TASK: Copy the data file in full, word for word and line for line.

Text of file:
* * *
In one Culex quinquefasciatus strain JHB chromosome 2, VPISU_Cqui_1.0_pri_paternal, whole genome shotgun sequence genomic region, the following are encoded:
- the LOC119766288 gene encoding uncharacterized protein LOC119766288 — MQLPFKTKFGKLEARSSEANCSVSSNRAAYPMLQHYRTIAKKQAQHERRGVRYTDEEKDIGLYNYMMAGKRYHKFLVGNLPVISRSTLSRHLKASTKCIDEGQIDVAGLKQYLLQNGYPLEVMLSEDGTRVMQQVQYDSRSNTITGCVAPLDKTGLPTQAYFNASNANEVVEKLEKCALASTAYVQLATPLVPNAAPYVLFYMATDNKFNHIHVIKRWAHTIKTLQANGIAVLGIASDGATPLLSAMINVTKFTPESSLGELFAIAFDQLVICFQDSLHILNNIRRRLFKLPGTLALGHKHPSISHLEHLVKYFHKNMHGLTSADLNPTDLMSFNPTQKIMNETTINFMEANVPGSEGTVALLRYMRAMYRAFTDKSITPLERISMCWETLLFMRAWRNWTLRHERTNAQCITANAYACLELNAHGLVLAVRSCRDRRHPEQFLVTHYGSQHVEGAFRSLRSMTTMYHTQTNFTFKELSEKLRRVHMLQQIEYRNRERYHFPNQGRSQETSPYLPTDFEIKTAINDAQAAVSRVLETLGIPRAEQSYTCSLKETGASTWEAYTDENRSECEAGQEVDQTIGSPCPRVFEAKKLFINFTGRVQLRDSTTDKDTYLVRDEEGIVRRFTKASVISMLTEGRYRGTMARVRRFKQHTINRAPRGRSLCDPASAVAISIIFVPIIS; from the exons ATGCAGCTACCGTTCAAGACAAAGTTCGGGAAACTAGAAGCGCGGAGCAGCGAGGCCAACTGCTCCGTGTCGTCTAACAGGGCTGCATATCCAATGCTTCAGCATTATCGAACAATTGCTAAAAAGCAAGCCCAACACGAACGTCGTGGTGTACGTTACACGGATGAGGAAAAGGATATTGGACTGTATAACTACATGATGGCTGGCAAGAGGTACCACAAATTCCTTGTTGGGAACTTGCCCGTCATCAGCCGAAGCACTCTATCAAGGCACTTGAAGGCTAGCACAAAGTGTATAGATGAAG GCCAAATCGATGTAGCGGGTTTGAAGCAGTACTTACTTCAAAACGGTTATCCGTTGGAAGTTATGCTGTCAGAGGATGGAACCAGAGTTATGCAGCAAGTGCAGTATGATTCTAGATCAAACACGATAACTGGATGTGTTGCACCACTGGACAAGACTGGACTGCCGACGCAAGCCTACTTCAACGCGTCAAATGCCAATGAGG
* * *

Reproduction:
In one Culex quinquefasciatus strain JHB chromosome 2, VPISU_Cqui_1.0_pri_paternal, whole genome shotgun sequence genomic region, the following are encoded:
- the LOC119766288 gene encoding uncharacterized protein LOC119766288 — MQLPFKTKFGKLEARSSEANCSVSSNRAAYPMLQHYRTIAKKQAQHERRGVRYTDEEKDIGLYNYMMAGKRYHKFLVGNLPVISRSTLSRHLKASTKCIDEGQIDVAGLKQYLLQNGYPLEVMLSEDGTRVMQQVQYDSRSNTITGCVAPLDKTGLPTQAYFNASNANEVVEKLEKCALASTAYVQLATPLVPNAAPYVLFYMATDNKFNHIHVIKRWAHTIKTLQANGIAVLGIASDGATPLLSAMINVTKFTPESSLGELFAIAFDQLVICFQDSLHILNNIRRRLFKLPGTLALGHKHPSISHLEHLVKYFHKNMHGLTSADLNPTDLMSFNPTQKIMNETTINFMEANVPGSEGTVALLRYMRAMYRAFTDKSITPLERISMCWETLLFMRAWRNWTLRHERTNAQCITANAYACLELNAHGLVLAVRSCRDRRHPEQFLVTHYGSQHVEGAFRSLRSMTTMYHTQTNFTFKELSEKLRRVHMLQQIEYRNRERYHFPNQGRSQETSPYLPTDFEIKTAINDAQAAVSRVLETLGIPRAEQSYTCSLKETGASTWEAYTDENRSECEAGQEVDQTIGSPCPRVFEAKKLFINFTGRVQLRDSTTDKDTYLVRDEEGIVRRFTKASVISMLTEGRYRGTMARVRRFKQHTINRAPRGRSLCDPASAVAISIIFVPIIS; from the exons ATGCAGCTACCGTTCAAGACAAAGTTCGGGAAACTAGAAGCGCGGAGCAGCGAGGCCAACTGCTCCGTGTCGTCTAACAGGGCTGCATATCCAATGCTTCAGCATTATCGAACAATTGCTAAAAAGCAAGCCCAACACGAACGTCGTGGTGTACGTTACACGGATGAGGAAAAGGATATTGGACTGTATAACTACATGATGGCTGGCAAGAGGTACCACAAATTCCTTGTTGGGAACTTGCCCGTCATCAGCCGAAGCACTCTATCAAGGCACTTGAAGGCTAGCACAAAGTGTATAGATGAAG GCCAAATCGATGTAGCGGGTTTGAAGCAGTACTTACTTCAAAACGGTTATCCGTTGGAAGTTATGCTGTCAGAGGATGGAACCAGAGTTATGCAGCAAGTGCAGTATGATTCTAGATCAAACACGATAACTGGATGTGTTGCACCACTGGACAAGACTGGACTGCCGACGCAAGCCTACTTCAACGCGTCAAATGCCAATGAGG